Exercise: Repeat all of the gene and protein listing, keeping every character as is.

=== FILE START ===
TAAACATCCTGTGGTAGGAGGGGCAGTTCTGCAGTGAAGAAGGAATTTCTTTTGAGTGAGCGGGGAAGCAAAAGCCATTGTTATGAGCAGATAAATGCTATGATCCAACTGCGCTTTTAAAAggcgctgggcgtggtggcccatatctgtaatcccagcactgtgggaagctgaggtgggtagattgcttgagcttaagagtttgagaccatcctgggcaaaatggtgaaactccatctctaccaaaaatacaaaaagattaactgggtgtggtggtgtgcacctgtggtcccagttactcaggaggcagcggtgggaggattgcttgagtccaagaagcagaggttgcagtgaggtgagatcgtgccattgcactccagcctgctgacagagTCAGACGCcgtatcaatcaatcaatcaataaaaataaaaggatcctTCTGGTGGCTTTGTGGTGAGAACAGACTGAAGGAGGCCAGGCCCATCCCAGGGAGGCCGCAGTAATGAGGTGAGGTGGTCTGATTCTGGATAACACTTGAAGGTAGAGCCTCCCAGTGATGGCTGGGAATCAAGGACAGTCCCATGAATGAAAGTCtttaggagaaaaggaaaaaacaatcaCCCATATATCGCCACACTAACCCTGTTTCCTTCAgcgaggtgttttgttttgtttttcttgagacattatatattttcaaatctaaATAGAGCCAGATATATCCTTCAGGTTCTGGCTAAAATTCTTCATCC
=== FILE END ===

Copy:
TAAACATCCTGTGGTAGGAGGGGCAGTTCTGCAGTGAAGAAGGAATTTCTTTTGAGTGAGCGGGGAAGCAAAAGCCATTGTTATGAGCAGATAAATGCTATGATCCAACTGCGCTTTTAAAAggcgctgggcgtggtggcccatatctgtaatcccagcactgtgggaagctgaggtgggtagattgcttgagcttaagagtttgagaccatcctgggcaaaatggtgaaactccatctctaccaaaaatacaaaaagattaactgggtgtggtggtgtgcacctgtggtcccagttactcaggaggcagcggtgggaggattgcttgagtccaagaagcagaggttgcagtgaggtgagatcgtgccattgcactccagcctgctgacagagTCAGACGCcgtatcaatcaatcaatcaataaaaataaaaggatcctTCTGGTGGCTTTGTGGTGAGAACAGACTGAAGGAGGCCAGGCCCATCCCAGGGAGGCCGCAGTAATGAGGTGAGGTGGTCTGATTCTGGATAACACTTGAAGGTAGAGCCTCCCAGTGATGGCTGGGAATCAAGGACAGTCCCATGAATGAAAGTCtttaggagaaaaggaaaaaacaatcaCCCATATATCGCCACACTAACCCTGTTTCCTTCAgcgaggtgttttgttttgtttttcttgagacattatatattttcaaatctaaATAGAGCCAGATATATCCTTCAGGTTCTGGCTAAAATTCTTCATCC